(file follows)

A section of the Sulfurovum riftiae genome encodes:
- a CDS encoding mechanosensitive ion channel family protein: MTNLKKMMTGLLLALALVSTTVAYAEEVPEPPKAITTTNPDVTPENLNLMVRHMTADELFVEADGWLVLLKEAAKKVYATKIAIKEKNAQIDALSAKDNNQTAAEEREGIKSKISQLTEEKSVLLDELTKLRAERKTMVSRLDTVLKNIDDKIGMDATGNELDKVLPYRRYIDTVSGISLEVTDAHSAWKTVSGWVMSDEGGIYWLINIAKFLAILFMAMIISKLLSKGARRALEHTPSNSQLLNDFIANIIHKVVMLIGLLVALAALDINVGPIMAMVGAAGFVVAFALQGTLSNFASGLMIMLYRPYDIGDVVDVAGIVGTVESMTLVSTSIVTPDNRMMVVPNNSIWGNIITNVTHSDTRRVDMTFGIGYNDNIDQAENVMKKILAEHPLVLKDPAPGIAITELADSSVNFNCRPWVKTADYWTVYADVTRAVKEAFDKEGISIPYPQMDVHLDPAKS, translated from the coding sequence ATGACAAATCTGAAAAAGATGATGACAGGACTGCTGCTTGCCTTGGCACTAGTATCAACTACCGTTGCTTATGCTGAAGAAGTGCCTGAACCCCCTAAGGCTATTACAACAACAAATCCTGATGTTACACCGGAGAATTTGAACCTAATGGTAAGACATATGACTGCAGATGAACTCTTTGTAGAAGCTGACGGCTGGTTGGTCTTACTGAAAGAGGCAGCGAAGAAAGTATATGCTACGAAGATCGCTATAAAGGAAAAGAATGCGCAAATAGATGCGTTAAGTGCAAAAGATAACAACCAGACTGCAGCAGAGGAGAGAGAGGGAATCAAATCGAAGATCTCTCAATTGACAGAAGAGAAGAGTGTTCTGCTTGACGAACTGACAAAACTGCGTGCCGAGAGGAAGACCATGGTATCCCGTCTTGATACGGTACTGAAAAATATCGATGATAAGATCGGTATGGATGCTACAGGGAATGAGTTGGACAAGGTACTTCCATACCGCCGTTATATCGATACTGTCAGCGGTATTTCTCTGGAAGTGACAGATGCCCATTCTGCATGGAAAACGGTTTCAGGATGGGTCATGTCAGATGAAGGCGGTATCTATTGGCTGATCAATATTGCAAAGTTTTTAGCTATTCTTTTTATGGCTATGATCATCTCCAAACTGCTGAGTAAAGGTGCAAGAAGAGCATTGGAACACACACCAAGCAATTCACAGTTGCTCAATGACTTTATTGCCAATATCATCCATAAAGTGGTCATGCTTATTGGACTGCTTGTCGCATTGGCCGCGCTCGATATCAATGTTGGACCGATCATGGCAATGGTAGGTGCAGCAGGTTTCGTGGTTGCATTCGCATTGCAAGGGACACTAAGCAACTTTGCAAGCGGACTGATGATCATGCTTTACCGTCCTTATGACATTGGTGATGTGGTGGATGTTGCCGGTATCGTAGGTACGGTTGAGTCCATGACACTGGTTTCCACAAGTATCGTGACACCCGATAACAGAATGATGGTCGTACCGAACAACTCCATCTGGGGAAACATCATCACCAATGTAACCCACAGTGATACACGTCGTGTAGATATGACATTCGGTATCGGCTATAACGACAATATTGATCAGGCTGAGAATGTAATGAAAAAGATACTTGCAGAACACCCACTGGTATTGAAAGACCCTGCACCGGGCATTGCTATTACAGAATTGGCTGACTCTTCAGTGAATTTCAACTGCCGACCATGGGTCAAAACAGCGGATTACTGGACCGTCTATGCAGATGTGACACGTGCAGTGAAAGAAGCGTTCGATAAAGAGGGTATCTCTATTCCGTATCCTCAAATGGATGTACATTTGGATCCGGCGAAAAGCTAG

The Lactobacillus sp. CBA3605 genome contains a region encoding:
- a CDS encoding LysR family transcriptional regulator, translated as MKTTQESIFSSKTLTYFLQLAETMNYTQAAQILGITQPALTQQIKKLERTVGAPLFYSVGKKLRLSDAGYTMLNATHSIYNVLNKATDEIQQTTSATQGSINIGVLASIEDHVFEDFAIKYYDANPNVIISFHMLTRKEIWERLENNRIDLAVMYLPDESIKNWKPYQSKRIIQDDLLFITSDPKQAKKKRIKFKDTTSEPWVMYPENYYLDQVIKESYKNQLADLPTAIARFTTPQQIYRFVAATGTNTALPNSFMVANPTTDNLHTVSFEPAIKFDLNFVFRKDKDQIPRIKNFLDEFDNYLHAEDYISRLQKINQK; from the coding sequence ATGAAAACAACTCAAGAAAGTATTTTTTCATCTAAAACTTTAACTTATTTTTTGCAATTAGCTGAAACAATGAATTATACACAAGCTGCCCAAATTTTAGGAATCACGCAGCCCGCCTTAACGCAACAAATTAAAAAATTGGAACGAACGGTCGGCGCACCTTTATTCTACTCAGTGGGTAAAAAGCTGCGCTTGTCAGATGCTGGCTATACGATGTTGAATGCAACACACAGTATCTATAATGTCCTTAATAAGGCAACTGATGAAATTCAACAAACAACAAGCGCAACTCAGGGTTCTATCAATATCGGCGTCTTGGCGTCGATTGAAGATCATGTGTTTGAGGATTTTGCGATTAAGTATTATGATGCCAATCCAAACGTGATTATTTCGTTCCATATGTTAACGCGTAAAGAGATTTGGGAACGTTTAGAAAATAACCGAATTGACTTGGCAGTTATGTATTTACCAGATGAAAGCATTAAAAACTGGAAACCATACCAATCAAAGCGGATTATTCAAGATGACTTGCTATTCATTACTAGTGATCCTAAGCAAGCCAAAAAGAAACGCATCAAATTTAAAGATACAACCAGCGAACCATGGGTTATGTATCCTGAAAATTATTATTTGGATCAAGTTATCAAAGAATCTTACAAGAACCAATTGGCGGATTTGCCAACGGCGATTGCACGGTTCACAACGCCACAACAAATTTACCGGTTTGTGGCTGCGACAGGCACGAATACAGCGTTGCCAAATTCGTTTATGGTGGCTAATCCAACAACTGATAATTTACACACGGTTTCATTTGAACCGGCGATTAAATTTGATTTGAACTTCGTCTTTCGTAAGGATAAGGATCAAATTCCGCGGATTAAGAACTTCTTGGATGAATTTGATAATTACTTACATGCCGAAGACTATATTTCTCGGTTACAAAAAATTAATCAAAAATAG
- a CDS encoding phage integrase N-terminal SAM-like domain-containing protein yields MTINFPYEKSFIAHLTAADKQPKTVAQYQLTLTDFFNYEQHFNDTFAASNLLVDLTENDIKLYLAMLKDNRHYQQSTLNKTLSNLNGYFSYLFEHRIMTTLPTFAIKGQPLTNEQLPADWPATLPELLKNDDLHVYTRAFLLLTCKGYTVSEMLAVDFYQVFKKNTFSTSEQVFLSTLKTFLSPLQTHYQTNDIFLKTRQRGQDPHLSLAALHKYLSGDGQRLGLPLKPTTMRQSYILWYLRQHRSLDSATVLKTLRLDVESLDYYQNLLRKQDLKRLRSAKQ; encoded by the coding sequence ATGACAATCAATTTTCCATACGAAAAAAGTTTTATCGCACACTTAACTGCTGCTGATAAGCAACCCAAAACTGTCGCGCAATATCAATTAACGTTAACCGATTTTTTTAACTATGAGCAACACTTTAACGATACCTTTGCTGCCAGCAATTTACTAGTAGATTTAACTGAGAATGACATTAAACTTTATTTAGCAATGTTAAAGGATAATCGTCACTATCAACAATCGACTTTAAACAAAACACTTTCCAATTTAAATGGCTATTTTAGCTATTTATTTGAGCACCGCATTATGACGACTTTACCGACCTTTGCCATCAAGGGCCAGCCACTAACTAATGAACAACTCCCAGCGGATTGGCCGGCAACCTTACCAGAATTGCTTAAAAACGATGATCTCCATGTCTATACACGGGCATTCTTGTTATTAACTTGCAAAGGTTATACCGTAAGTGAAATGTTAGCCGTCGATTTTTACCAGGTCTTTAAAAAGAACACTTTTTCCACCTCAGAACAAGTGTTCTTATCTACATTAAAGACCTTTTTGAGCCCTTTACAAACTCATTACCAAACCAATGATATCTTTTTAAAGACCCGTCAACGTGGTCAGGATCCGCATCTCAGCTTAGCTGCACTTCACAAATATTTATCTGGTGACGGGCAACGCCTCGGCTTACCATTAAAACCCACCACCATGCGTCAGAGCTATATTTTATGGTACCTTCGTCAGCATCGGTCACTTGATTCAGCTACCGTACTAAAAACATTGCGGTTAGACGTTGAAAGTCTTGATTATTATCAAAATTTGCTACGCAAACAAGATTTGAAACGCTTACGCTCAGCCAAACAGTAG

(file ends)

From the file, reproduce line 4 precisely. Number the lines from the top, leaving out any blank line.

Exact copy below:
- a CDS encoding LysR family transcriptional regulator, translated as MKTTQESIFSSKTLTYFLQLAETMNYTQAAQILGITQPALTQQIKKLERTVGAPLFYSVGKKLRLSDAGYTMLNATHSIYNVLNKATDEIQQTTSATQGSINIGVLASIEDHVFEDFAIKYYDANPNVIISFHMLTRKEIWERLENNRIDLAVMYLPDESIKNWKPYQSKRIIQDDLLFITSDPKQAKKKRIKFKDTTSEPWVMYPENYYLDQVIKESYKNQLADLPTAIARFTTPQQIYRFVAATGTNTALPNSFMVANPTTDNLHTVSFEPAIKFDLNFVFRKDKDQIPRIKNFLDEFDNYLHAEDYISRLQKINQK; from the coding sequence ATGAAAACAACTCAAGAAAGTATTTTTTCATCTAAAACTTTAACTTATTTTTTGCAATTAGCTGAAACAATGAATTATACACAAGCTGCCCAAATTTTAGGAATCACGCAGCCCGCCTTAACGCAACAAATTAAAAAATTGGAACGAACGGTCGGCGCACCTTTATTCTACTCAGTGGGTAAAAAGCTGCGCTTGTCAGATGCTGGCTATACGATGTTGAATGCAACACACAGTATCTATAATGTCCTTAATAAGGCAACTGATGAAATTCAACAAACAACAAGCGCAACTCAGGGTTCTATCAATATCGGCGTCTTGGCGTCGATTGAAGATCATGTGTTTGAGGATTTTGCGATTAAGTATTATGATGCCAATCCAAACGTGATTATTTCGTTCCATATGTTAACGCGTAAAGAGATTTGGGAACGTTTAGAAAATAACCGAATTGACTTGGCAGTTATGTATTTACCAGATGAAAGCATTAAAAACTGGAAACCATACCAATCAAAGCGGATTATTCAAGATGACTTGCTATTCATTACTAGTGATCCTAAGCAAGCCAAAAAGAAACGCATCAAATTTAAAGATACAACCAGCGAACCATGGGTTATGTATCCTGAAAATTATTATTTGGATCAAGTTATCAAAGAATCTTACAAGAACCAATTGGCGGATTTGCCAACGGCGATTGCACGGTTCACAACGCCACAACAAATTTACCGGTTTGTGGCTGCGACAGGCACGAATACAGCGTTGCCAAATTCGTTTATGGTGGCTAATCCAACAACTGATAATTTACACACGGTTTCATTTGAACCGGCGATTAAATTTGATTTGAACTTCGTCTTTCGTAAGGATAAGGATCAAATTCCGCGGATTAAGAACTTCTTGGATGAATTTGATAATTACTTACATGCCGAAGACTATATTTCTCGGTTACAAAAAATTAATCAAAAATAG